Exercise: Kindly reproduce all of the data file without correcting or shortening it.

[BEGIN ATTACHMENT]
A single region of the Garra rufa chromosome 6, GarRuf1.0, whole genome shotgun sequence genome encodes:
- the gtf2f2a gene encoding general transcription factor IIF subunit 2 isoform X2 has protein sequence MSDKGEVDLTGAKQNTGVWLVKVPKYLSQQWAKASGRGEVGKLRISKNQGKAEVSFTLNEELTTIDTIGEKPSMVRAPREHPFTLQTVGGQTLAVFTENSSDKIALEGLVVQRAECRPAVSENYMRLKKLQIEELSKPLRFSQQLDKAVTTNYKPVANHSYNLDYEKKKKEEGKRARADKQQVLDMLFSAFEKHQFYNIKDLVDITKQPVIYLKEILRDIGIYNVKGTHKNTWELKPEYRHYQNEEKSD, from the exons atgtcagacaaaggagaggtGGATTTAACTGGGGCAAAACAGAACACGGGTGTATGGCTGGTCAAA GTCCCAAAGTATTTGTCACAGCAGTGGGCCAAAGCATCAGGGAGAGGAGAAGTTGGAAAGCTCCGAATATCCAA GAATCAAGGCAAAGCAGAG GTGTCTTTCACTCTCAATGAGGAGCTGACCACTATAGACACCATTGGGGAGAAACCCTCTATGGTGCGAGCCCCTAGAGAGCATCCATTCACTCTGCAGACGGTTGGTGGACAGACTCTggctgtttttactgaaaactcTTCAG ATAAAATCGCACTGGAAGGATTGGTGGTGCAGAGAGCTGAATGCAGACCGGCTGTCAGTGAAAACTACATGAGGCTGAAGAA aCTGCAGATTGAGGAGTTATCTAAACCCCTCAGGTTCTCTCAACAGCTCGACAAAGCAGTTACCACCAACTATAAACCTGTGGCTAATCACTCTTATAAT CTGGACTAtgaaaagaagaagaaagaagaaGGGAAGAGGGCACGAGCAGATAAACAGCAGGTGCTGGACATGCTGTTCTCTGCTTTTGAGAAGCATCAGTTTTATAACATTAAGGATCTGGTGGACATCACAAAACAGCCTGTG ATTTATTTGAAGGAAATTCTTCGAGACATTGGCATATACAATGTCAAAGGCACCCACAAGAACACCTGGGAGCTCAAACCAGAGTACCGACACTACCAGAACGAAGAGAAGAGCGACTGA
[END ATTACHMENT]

A single region of the Garra rufa chromosome 6, GarRuf1.0, whole genome shotgun sequence genome encodes:
- the gtf2f2a gene encoding general transcription factor IIF subunit 2 isoform X2 has protein sequence MSDKGEVDLTGAKQNTGVWLVKVPKYLSQQWAKASGRGEVGKLRISKNQGKAEVSFTLNEELTTIDTIGEKPSMVRAPREHPFTLQTVGGQTLAVFTENSSDKIALEGLVVQRAECRPAVSENYMRLKKLQIEELSKPLRFSQQLDKAVTTNYKPVANHSYNLDYEKKKKEEGKRARADKQQVLDMLFSAFEKHQFYNIKDLVDITKQPVIYLKEILRDIGIYNVKGTHKNTWELKPEYRHYQNEEKSD, from the exons atgtcagacaaaggagaggtGGATTTAACTGGGGCAAAACAGAACACGGGTGTATGGCTGGTCAAA GTCCCAAAGTATTTGTCACAGCAGTGGGCCAAAGCATCAGGGAGAGGAGAAGTTGGAAAGCTCCGAATATCCAA GAATCAAGGCAAAGCAGAG GTGTCTTTCACTCTCAATGAGGAGCTGACCACTATAGACACCATTGGGGAGAAACCCTCTATGGTGCGAGCCCCTAGAGAGCATCCATTCACTCTGCAGACGGTTGGTGGACAGACTCTggctgtttttactgaaaactcTTCAG ATAAAATCGCACTGGAAGGATTGGTGGTGCAGAGAGCTGAATGCAGACCGGCTGTCAGTGAAAACTACATGAGGCTGAAGAA aCTGCAGATTGAGGAGTTATCTAAACCCCTCAGGTTCTCTCAACAGCTCGACAAAGCAGTTACCACCAACTATAAACCTGTGGCTAATCACTCTTATAAT CTGGACTAtgaaaagaagaagaaagaagaaGGGAAGAGGGCACGAGCAGATAAACAGCAGGTGCTGGACATGCTGTTCTCTGCTTTTGAGAAGCATCAGTTTTATAACATTAAGGATCTGGTGGACATCACAAAACAGCCTGTG ATTTATTTGAAGGAAATTCTTCGAGACATTGGCATATACAATGTCAAAGGCACCCACAAGAACACCTGGGAGCTCAAACCAGAGTACCGACACTACCAGAACGAAGAGAAGAGCGACTGA